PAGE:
Lands Authority objects as PA to decide on Danish Village beach concession on Friday

The Malta Tourism Authority hints that it may drop its objection if beach loss at Għadira is reversed

The MTA has objected to plans for an extension to the Danish Village
The MTA has objected to plans for an extension to the Danish Village

A proposed beach concession for the Danish Village in Għadira has hit a major snag after both the Lands Authority and the Malta Tourism Authority have formally objected to the proposal.

The proposal envisages the erection of demountable platforms, pathways and trees on a 50-metre stretch of the rocky shoreline in a picnic area between the sandy beaches. The area is the only place where BBQs are allowed in Għadira.

In the last sitting, the Planning Commission had asked for a clearance from the Lands Authority (LA) and Transport Malta (TM) before approving the project as recommended by the Planning Directorate.

While TM has issued its clearance for the project since the application does not foresee any works under the road, the Lands Authority has formally objected.

The applicants had previously presented documents confirming that the structures related to the beach concession are all located on property they own. At a previous stage when the proposed development was larger it had been indicated that a part of the site was government owned.

The Malta Tourism Authority has also officially written to the PA to “change its no objection” issued on 31 January citing “overriding circumstances”.

The MTA’s change of heart was announced by Tourism Minister Konrad Mizzi upon being asked whether he agreed with the proposed concession for the Danish Village by MaltaToday during a press event in which he announced a 2,400 sq.m reduction in the area occupied by other beach concession in the bay.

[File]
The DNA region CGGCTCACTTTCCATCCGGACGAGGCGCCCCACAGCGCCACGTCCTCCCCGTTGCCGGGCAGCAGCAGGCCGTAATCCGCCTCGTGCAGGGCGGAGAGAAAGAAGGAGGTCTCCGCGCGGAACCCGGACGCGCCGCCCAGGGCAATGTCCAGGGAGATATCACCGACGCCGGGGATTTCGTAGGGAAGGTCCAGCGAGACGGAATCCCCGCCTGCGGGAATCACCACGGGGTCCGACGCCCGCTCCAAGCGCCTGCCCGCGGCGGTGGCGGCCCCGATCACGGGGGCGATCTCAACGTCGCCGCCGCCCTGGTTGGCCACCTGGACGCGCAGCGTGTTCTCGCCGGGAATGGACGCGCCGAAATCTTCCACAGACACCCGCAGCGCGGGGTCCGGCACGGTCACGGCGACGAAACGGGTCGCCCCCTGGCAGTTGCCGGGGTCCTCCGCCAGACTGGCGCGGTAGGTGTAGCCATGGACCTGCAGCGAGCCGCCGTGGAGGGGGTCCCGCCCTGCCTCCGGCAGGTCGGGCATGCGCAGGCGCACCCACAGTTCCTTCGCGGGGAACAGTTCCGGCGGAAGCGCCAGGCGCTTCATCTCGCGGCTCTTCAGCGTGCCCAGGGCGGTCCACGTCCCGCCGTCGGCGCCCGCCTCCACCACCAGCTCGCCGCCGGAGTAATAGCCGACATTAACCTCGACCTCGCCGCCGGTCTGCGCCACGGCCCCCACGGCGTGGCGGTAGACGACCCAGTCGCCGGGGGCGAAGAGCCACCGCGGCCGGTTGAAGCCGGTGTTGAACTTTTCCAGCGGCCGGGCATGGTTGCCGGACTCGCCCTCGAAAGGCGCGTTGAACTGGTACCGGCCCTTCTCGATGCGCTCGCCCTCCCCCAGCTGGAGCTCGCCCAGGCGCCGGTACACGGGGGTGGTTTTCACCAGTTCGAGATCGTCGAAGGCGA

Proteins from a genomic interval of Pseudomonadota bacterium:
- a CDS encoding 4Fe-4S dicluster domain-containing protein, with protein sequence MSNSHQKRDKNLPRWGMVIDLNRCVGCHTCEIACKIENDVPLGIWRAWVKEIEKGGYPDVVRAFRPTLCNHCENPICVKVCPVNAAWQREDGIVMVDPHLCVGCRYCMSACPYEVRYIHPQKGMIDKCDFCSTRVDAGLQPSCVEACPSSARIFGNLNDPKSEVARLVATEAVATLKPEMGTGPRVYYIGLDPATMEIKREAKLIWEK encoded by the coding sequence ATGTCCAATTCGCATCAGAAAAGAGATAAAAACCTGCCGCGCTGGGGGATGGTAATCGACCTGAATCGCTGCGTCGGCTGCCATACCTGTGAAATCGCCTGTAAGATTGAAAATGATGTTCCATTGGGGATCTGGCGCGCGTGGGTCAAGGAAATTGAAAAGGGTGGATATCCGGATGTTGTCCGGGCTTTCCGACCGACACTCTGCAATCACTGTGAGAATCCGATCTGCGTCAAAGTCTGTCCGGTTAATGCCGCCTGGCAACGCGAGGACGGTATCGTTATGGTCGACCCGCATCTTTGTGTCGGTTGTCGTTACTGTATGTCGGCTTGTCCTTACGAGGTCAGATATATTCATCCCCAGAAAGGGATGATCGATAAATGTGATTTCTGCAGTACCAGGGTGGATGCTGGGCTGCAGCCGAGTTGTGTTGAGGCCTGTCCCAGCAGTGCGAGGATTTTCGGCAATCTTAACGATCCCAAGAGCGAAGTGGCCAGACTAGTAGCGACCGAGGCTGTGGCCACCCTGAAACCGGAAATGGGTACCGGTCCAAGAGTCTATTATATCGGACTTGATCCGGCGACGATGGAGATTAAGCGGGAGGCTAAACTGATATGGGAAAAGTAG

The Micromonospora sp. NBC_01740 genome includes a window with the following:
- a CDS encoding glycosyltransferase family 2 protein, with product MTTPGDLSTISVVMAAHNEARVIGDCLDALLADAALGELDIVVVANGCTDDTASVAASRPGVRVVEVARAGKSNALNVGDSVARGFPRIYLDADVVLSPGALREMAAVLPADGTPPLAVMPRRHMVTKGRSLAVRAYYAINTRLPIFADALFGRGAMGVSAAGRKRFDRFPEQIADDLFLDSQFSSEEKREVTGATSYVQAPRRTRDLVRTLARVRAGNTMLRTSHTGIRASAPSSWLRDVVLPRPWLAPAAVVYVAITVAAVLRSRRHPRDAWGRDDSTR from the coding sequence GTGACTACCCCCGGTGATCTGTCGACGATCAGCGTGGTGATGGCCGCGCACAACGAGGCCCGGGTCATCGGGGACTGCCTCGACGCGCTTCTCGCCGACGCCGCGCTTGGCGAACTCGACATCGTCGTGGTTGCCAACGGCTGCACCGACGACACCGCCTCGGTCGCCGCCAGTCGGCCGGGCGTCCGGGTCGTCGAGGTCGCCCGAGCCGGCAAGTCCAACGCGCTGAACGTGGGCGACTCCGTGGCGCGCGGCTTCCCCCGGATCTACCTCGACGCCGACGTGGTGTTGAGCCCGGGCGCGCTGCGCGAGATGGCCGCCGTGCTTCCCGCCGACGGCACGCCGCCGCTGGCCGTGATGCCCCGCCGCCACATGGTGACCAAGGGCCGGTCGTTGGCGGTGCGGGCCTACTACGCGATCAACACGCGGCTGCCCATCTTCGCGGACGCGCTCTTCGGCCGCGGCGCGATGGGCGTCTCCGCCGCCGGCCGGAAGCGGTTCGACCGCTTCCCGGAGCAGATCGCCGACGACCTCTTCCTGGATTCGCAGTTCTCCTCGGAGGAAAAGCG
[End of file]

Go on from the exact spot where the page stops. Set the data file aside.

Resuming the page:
In its objection the MTA claims that “this summer, the beach of Għadira has witnessed a considerable reduction in size and surface area to the detriment of the general public spaces”.

For this reason the “Ministry of Tourism and the MTA had to intervene to discuss a reduction in area for each concession currently operating in Għadira”.

But the MTA hinted that it may change its position if Għadira beach increases in size.

The MTA argued that its position against the Danish village beach concession “may be changed if the beach shows signs of recovery” and if there is “an increase in surface area such that the public areas may again be adequate”.

In its submissions the MTA made no reference to a pending application presented last year by Projects Malta which foresees a 30-metre extension to the beach.

Preliminary studies have shown that the project will require extensive engineering works, including a submerged wave deflector built over 20,000sq.m of seabed, aimed at dissipating the power of incoming waves reaching the popular beach. The project would also require the dredging of 80,000 cb.m of sand from areas which are not inhabited by protected sea grasses.

The dredged material will be deposited to create a seaward extension of the sandy beach. The Għadira beach extension application is currently suspended at the request of the applicant.

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